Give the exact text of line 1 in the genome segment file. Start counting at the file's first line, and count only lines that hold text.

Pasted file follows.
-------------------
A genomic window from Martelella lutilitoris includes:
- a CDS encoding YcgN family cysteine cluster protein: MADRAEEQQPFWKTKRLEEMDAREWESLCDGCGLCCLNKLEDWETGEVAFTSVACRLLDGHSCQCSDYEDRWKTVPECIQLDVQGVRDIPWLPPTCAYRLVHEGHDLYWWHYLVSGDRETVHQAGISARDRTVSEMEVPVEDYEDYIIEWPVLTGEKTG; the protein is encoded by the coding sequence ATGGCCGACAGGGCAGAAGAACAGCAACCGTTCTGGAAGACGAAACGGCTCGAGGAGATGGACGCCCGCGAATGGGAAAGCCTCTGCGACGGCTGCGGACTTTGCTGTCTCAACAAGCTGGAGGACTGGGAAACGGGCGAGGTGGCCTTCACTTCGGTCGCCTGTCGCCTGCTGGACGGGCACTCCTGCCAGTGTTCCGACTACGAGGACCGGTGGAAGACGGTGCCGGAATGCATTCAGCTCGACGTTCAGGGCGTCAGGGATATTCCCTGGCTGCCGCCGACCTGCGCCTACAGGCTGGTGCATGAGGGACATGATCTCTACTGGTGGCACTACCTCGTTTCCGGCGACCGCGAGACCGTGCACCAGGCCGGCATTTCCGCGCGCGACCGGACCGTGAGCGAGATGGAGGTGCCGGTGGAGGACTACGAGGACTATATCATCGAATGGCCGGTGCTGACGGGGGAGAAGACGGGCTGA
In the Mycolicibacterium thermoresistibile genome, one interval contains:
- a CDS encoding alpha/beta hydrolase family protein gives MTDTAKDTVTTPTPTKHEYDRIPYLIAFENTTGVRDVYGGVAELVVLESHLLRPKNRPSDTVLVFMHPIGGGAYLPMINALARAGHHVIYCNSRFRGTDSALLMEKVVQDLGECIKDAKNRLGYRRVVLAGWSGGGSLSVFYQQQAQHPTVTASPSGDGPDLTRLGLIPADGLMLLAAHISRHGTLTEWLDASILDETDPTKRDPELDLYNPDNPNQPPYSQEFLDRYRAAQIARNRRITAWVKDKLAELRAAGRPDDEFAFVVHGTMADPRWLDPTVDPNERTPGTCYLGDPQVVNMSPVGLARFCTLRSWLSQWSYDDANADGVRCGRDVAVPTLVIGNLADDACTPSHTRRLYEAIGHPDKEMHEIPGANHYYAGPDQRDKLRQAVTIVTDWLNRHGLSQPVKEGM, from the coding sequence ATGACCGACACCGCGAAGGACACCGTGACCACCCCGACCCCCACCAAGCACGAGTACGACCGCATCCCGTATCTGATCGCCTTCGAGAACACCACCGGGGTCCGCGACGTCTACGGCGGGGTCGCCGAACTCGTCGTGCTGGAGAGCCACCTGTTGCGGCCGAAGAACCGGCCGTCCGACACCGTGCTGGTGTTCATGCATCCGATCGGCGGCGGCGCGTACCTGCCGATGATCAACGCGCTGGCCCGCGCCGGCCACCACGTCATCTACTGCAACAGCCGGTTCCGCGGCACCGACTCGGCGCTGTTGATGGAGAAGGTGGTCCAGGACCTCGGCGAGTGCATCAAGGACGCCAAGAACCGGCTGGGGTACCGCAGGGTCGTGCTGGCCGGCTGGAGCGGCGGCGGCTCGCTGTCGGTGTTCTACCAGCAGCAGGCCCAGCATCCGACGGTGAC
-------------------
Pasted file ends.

A genomic window from Martelella lutilitoris includes: